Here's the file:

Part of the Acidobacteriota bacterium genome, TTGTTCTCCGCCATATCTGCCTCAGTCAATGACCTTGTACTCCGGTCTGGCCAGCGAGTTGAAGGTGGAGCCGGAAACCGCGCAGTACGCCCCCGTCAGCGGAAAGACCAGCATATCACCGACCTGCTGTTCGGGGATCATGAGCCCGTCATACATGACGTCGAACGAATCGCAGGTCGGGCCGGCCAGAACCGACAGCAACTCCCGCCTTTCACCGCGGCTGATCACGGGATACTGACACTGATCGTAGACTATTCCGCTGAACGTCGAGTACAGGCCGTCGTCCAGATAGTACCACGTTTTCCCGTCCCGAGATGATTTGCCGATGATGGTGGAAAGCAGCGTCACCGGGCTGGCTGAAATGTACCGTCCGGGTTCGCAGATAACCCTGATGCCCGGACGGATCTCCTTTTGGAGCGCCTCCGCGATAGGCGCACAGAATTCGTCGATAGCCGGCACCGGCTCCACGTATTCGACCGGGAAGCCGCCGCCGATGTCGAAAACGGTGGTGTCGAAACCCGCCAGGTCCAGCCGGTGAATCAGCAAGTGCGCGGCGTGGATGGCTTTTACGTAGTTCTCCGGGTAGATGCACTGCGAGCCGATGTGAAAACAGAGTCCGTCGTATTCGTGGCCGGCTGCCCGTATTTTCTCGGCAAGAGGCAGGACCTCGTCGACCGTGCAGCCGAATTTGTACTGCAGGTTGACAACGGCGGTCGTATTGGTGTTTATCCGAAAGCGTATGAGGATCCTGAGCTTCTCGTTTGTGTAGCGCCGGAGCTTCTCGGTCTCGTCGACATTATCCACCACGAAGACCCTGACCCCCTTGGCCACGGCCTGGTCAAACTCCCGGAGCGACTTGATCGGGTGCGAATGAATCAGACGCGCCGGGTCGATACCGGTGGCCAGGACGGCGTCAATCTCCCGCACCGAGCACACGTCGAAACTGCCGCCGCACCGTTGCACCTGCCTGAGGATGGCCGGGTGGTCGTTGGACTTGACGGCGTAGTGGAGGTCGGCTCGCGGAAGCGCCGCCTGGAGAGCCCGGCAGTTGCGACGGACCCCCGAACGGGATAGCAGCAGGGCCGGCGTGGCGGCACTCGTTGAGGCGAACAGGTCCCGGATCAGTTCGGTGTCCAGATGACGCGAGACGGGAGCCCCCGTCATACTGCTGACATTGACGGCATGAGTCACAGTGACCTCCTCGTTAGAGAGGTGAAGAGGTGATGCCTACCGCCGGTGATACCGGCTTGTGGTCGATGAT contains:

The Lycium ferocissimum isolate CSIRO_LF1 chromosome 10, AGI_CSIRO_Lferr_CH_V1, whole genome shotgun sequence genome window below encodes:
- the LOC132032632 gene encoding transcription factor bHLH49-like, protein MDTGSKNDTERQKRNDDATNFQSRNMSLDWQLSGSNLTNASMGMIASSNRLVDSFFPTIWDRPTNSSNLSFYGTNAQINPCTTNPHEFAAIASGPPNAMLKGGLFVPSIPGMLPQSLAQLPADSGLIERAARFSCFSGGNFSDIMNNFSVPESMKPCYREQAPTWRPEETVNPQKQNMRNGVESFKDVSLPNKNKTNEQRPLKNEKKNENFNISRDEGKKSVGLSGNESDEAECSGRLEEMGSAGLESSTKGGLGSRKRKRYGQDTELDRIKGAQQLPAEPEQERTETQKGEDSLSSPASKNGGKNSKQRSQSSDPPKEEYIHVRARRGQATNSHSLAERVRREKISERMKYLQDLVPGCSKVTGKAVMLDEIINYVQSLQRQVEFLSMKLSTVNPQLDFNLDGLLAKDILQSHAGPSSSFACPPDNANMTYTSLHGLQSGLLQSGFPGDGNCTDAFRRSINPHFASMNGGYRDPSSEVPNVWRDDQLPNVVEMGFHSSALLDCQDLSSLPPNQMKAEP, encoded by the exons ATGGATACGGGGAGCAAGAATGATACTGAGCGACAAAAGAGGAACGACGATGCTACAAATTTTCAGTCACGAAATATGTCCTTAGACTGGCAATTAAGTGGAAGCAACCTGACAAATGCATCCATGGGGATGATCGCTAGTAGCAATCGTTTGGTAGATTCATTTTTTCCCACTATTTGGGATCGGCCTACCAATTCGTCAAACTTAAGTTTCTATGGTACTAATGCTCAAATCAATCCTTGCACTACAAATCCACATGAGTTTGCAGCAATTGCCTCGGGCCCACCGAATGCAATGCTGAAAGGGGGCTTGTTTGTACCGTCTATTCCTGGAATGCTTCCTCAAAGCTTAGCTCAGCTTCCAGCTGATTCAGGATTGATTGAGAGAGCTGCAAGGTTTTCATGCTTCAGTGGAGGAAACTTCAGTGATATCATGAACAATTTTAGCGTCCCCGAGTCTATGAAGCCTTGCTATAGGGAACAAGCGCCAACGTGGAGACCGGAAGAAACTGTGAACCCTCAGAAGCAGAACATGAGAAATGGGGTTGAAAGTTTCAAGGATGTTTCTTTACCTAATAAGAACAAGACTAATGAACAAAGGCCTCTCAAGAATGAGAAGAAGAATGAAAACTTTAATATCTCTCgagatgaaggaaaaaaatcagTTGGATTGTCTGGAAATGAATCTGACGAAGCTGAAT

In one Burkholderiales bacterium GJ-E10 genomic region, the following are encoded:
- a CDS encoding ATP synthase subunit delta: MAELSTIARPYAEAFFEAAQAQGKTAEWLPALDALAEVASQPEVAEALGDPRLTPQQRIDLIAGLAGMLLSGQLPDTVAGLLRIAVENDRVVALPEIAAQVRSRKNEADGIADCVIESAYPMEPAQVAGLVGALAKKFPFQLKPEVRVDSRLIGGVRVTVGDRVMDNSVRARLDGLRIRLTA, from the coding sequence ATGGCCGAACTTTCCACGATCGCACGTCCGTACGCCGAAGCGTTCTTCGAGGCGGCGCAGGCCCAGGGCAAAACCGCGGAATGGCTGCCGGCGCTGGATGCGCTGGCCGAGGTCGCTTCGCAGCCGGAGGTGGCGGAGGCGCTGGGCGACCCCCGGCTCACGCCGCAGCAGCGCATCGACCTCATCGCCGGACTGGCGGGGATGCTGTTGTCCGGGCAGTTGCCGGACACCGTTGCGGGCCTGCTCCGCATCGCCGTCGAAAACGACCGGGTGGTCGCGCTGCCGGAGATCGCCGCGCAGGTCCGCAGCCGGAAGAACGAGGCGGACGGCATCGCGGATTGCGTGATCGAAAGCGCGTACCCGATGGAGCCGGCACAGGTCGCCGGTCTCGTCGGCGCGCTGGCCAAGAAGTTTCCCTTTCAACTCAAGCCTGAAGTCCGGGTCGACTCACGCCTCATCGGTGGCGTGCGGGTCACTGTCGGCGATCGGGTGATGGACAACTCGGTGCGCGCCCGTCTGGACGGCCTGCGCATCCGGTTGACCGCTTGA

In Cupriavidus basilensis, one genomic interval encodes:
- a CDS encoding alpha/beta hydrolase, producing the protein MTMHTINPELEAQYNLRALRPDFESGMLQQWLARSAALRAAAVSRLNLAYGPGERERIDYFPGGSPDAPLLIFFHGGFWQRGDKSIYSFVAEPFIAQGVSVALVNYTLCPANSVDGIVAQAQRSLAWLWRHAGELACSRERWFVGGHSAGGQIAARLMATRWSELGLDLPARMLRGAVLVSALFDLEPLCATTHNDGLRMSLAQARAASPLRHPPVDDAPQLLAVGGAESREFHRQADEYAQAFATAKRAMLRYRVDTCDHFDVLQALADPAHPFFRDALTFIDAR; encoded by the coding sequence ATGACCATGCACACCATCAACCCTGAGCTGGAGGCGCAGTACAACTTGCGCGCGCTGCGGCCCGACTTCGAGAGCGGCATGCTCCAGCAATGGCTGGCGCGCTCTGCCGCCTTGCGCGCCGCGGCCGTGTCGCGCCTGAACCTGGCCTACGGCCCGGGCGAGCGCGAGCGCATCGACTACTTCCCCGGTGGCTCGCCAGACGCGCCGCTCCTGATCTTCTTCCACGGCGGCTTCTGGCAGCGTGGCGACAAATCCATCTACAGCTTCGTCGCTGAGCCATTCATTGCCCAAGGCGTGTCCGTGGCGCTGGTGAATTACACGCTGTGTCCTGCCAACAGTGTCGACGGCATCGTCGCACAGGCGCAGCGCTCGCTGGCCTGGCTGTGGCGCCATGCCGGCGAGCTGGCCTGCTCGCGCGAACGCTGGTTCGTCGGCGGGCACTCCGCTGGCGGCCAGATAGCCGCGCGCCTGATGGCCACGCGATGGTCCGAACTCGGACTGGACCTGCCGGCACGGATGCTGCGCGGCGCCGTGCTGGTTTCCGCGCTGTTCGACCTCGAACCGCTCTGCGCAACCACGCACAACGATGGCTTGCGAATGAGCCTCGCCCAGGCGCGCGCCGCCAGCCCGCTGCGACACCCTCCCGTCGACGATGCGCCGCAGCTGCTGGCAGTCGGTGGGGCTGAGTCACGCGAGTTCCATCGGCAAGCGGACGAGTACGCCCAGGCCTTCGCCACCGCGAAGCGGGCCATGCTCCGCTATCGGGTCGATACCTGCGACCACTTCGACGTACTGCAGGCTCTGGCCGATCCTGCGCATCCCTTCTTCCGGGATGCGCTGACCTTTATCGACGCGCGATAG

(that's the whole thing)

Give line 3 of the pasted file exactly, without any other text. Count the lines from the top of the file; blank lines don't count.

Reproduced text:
- the LOC132032632 gene encoding transcription factor bHLH49-like, protein MDTGSKNDTERQKRNDDATNFQSRNMSLDWQLSGSNLTNASMGMIASSNRLVDSFFPTIWDRPTNSSNLSFYGTNAQINPCTTNPHEFAAIASGPPNAMLKGGLFVPSIPGMLPQSLAQLPADSGLIERAARFSCFSGGNFSDIMNNFSVPESMKPCYREQAPTWRPEETVNPQKQNMRNGVESFKDVSLPNKNKTNEQRPLKNEKKNENFNISRDEGKKSVGLSGNESDEAECSGRLEEMGSAGLESSTKGGLGSRKRKRYGQDTELDRIKGAQQLPAEPEQERTETQKGEDSLSSPASKNGGKNSKQRSQSSDPPKEEYIHVRARRGQATNSHSLAERVRREKISERMKYLQDLVPGCSKVTGKAVMLDEIINYVQSLQRQVEFLSMKLSTVNPQLDFNLDGLLAKDILQSHAGPSSSFACPPDNANMTYTSLHGLQSGLLQSGFPGDGNCTDAFRRSINPHFASMNGGYRDPSSEVPNVWRDDQLPNVVEMGFHSSALLDCQDLSSLPPNQMKAEP, encoded by the exons ATGGATACGGGGAGCAAGAATGATACTGAGCGACAAAAGAGGAACGACGATGCTACAAATTTTCAGTCACGAAATATGTCCTTAGACTGGCAATTAAGTGGAAGCAACCTGACAAATGCATCCATGGGGATGATCGCTAGTAGCAATCGTTTGGTAGATTCATTTTTTCCCACTATTTGGGATCGGCCTACCAATTCGTCAAACTTAAGTTTCTATGGTACTAATGCTCAAATCAATCCTTGCACTACAAATCCACATGAGTTTGCAGCAATTGCCTCGGGCCCACCGAATGCAATGCTGAAAGGGGGCTTGTTTGTACCGTCTATTCCTGGAATGCTTCCTCAAAGCTTAGCTCAGCTTCCAGCTGATTCAGGATTGATTGAGAGAGCTGCAAGGTTTTCATGCTTCAGTGGAGGAAACTTCAGTGATATCATGAACAATTTTAGCGTCCCCGAGTCTATGAAGCCTTGCTATAGGGAACAAGCGCCAACGTGGAGACCGGAAGAAACTGTGAACCCTCAGAAGCAGAACATGAGAAATGGGGTTGAAAGTTTCAAGGATGTTTCTTTACCTAATAAGAACAAGACTAATGAACAAAGGCCTCTCAAGAATGAGAAGAAGAATGAAAACTTTAATATCTCTCgagatgaaggaaaaaaatcagTTGGATTGTCTGGAAATGAATCTGACGAAGCTGAAT